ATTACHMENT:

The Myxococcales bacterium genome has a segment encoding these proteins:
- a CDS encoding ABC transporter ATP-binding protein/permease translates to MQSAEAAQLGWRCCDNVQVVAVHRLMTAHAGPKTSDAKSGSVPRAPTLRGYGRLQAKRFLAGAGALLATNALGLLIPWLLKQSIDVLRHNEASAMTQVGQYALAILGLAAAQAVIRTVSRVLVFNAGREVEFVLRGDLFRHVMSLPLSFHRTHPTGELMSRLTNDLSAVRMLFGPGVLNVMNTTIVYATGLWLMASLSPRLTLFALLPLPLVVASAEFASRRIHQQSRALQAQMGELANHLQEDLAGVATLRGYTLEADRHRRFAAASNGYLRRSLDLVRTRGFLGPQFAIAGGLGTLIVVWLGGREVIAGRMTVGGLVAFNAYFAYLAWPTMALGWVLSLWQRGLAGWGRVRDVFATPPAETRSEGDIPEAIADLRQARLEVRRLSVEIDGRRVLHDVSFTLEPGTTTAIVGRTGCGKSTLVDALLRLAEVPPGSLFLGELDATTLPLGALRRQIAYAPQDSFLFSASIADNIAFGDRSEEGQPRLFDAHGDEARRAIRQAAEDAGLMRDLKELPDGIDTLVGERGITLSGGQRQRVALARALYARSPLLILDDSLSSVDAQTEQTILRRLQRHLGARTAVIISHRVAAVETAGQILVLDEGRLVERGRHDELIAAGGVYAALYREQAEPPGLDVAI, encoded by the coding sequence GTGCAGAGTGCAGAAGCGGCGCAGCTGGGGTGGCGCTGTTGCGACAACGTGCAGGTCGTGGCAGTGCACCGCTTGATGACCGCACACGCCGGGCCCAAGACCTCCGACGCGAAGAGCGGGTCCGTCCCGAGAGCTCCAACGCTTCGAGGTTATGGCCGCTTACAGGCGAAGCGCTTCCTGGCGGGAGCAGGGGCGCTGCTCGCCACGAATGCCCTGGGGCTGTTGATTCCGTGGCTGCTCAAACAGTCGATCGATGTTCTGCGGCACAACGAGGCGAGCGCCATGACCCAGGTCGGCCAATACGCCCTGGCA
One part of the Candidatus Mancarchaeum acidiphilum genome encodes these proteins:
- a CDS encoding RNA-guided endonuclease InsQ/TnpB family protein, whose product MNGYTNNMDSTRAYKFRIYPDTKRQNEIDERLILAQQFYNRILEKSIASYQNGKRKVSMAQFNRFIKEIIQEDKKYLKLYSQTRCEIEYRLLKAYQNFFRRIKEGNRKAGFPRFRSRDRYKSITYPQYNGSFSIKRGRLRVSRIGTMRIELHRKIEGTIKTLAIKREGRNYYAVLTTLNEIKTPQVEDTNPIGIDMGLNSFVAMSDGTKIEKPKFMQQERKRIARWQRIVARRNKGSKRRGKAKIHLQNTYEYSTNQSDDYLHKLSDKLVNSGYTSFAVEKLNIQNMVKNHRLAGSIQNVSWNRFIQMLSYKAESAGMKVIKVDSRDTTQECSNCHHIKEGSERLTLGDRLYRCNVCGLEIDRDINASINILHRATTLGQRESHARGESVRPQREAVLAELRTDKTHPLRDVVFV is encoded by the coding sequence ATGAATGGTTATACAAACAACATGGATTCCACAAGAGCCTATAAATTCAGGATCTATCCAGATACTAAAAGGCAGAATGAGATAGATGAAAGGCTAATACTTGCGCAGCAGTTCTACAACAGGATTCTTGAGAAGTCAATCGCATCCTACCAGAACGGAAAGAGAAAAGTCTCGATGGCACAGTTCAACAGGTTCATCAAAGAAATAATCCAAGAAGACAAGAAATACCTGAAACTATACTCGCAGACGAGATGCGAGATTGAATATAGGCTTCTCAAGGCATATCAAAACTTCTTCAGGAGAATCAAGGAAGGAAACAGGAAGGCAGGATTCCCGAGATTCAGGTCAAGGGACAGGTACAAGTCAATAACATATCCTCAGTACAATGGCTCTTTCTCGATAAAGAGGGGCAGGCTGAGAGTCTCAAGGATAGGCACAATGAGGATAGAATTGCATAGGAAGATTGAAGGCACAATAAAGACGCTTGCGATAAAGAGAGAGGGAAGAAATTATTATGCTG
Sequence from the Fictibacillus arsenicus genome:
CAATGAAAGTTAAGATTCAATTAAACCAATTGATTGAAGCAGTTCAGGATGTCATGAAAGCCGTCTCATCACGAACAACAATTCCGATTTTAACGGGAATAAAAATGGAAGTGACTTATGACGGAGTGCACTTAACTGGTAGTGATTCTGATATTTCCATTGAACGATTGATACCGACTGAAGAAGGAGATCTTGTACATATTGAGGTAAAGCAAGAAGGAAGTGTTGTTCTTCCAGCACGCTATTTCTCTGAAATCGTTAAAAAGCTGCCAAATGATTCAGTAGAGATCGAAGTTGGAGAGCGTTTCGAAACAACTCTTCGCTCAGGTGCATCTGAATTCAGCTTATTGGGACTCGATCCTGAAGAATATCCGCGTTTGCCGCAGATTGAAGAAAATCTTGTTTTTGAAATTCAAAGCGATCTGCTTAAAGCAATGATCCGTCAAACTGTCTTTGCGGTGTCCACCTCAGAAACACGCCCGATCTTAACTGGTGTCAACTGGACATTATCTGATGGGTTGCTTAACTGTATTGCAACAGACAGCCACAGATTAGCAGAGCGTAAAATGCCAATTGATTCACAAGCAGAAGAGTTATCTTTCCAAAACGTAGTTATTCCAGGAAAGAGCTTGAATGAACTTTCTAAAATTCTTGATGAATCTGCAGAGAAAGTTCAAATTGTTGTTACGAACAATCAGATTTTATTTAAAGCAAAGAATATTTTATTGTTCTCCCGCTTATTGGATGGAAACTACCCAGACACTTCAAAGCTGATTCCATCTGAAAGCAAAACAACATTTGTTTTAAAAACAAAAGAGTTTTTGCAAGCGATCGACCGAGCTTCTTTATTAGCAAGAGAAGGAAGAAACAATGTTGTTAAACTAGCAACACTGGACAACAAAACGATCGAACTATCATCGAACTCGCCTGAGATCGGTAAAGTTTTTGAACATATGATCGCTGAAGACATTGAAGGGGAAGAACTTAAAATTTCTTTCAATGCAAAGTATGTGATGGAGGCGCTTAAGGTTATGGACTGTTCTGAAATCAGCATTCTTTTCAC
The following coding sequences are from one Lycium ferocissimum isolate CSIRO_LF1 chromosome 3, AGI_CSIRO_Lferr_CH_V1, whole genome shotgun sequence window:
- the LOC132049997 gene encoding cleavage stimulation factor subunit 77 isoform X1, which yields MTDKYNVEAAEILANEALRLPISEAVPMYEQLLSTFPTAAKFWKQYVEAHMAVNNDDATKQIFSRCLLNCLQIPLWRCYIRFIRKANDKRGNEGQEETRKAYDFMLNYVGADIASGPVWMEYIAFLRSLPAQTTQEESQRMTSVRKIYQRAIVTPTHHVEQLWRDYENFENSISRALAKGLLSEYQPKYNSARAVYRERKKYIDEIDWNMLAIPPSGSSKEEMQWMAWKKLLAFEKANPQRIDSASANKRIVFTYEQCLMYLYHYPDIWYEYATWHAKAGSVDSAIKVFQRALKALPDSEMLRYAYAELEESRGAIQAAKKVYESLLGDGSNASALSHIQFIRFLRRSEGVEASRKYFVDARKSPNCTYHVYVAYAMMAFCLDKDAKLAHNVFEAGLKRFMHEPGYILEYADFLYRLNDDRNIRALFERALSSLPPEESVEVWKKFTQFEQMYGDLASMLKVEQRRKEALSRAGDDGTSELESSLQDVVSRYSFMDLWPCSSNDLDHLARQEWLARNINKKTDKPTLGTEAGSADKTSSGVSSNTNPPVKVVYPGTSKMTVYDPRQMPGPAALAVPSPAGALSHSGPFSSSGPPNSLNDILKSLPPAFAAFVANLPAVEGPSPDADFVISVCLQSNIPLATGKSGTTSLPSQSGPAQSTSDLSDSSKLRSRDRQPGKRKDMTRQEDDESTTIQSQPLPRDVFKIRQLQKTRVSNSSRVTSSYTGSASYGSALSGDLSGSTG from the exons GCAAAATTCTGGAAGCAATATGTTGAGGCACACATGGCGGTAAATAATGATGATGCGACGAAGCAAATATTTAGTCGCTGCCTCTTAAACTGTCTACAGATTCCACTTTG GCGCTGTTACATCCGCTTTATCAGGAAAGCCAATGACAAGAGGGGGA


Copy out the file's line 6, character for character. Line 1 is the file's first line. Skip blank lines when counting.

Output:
CAATGAAAGTTAAGATTCAATTAAACCAATTGATTGAAGCAGTTCAGGATGTCATGAAAGCCGTCTCATCACGAACAACAATTCCGATTTTAACGGGAATAAAAATGGAAGTGACTTATGACGGAGTGCACTTAACTGGTAGTGATTCTGATATTTCCATTGAACGATTGATACCGACTGAAGAAGGAGATCTTGTACATATTGAGGTAAAGCAAGAAGGAAGTGTTGTTCTTCCAGCACGCTATTTCTCTGAAATCGTTAAAAAGCTGCCAAATGATTCAGTAGAGATCGAAGTTGGAGAGCGTTTCGAAACAACTCTTCGCTCAGGTGCATCTGAATTCAGCTTATTGGGACTCGATCCTGAAGAATATCCGCGTTTGCCGCAGATTGAAGAAAATCTTGTTTTTGAAATTCAAAGCGATCTGCTTAAAGCAATGATCCGTCAAACTGTCTTTGCGGTGTCCACCTCAGAAACACGCCCGATCTTAACTGGTGTCAACTGGACATTATCTGATGGGTTGCTTAACTGTATTGCAACAGACAGCCACAGATTAGCAGAGCGTAAAATGCCAATTGATTCACAAGCAGAAGAGTTATCTTTCCAAAACGTAGTTATTCCAGGAAAGAGCTTGAATGAACTTTCTAAAATTCTTGATGAATCTGCAGAGAAAGTTCAAATTGTTGTTACGAACAATCAGATTTTATTTAAAGCAAAGAATATTTTATTGTTCTCCCGCTTATTGGATGGAAACTACCCAGACACTTCAAAGCTGATTCCATCTGAAAGCAAAACAACATTTGTTTTAAAAACAAAAGAGTTTTTGCAAGCGATCGACCGAGCTTCTTTATTAGCAAGAGAAGGAAGAAACAATGTTGTTAAACTAGCAACACTGGACAACAAAACGATCGAACTATCATCGAACTCGCCTGAGATCGGTAAAGTTTTTGAACATATGATCGCTGAAGACATTGAAGGGGAAGAACTTAAAATTTCTTTCAATGCAAAGTATGTGATGGAGGCGCTTAAGGTTATGGACTGTTCTGAAATCAGCATTCTTTTCAC